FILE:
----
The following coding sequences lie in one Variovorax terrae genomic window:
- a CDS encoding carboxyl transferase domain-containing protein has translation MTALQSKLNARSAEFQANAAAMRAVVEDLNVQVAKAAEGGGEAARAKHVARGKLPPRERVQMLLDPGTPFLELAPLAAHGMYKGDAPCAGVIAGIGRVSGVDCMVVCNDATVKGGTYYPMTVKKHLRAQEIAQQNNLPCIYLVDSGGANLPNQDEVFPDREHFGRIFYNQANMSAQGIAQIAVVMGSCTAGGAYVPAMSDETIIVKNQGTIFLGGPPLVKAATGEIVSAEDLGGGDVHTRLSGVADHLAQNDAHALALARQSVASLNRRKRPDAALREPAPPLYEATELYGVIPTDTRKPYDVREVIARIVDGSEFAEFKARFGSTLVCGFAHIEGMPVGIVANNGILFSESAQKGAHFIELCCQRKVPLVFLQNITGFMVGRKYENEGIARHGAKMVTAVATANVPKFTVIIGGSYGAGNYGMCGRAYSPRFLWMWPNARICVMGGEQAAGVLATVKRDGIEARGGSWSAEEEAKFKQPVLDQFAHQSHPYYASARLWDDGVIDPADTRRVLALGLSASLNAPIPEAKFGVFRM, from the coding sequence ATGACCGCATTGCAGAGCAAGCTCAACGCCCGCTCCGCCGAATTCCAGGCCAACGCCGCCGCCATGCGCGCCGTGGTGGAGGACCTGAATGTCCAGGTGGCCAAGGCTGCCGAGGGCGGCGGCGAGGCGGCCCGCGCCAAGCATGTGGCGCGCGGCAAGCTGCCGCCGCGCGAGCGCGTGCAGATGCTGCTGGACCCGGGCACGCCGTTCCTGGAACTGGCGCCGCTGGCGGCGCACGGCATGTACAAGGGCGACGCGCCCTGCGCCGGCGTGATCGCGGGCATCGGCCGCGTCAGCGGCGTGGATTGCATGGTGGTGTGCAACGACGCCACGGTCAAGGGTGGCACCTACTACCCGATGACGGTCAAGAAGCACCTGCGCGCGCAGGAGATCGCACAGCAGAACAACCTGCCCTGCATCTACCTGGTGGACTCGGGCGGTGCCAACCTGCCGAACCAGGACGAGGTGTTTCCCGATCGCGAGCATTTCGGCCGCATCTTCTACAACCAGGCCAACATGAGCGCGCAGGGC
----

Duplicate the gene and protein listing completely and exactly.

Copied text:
The following coding sequences lie in one Variovorax terrae genomic window:
- a CDS encoding carboxyl transferase domain-containing protein has translation MTALQSKLNARSAEFQANAAAMRAVVEDLNVQVAKAAEGGGEAARAKHVARGKLPPRERVQMLLDPGTPFLELAPLAAHGMYKGDAPCAGVIAGIGRVSGVDCMVVCNDATVKGGTYYPMTVKKHLRAQEIAQQNNLPCIYLVDSGGANLPNQDEVFPDREHFGRIFYNQANMSAQGIAQIAVVMGSCTAGGAYVPAMSDETIIVKNQGTIFLGGPPLVKAATGEIVSAEDLGGGDVHTRLSGVADHLAQNDAHALALARQSVASLNRRKRPDAALREPAPPLYEATELYGVIPTDTRKPYDVREVIARIVDGSEFAEFKARFGSTLVCGFAHIEGMPVGIVANNGILFSESAQKGAHFIELCCQRKVPLVFLQNITGFMVGRKYENEGIARHGAKMVTAVATANVPKFTVIIGGSYGAGNYGMCGRAYSPRFLWMWPNARICVMGGEQAAGVLATVKRDGIEARGGSWSAEEEAKFKQPVLDQFAHQSHPYYASARLWDDGVIDPADTRRVLALGLSASLNAPIPEAKFGVFRM, from the coding sequence ATGACCGCATTGCAGAGCAAGCTCAACGCCCGCTCCGCCGAATTCCAGGCCAACGCCGCCGCCATGCGCGCCGTGGTGGAGGACCTGAATGTCCAGGTGGCCAAGGCTGCCGAGGGCGGCGGCGAGGCGGCCCGCGCCAAGCATGTGGCGCGCGGCAAGCTGCCGCCGCGCGAGCGCGTGCAGATGCTGCTGGACCCGGGCACGCCGTTCCTGGAACTGGCGCCGCTGGCGGCGCACGGCATGTACAAGGGCGACGCGCCCTGCGCCGGCGTGATCGCGGGCATCGGCCGCGTCAGCGGCGTGGATTGCATGGTGGTGTGCAACGACGCCACGGTCAAGGGTGGCACCTACTACCCGATGACGGTCAAGAAGCACCTGCGCGCGCAGGAGATCGCACAGCAGAACAACCTGCCCTGCATCTACCTGGTGGACTCGGGCGGTGCCAACCTGCCGAACCAGGACGAGGTGTTTCCCGATCGCGAGCATTTCGGCCGCATCTTCTACAACCAGGCCAACATGAGCGCGCAGGGC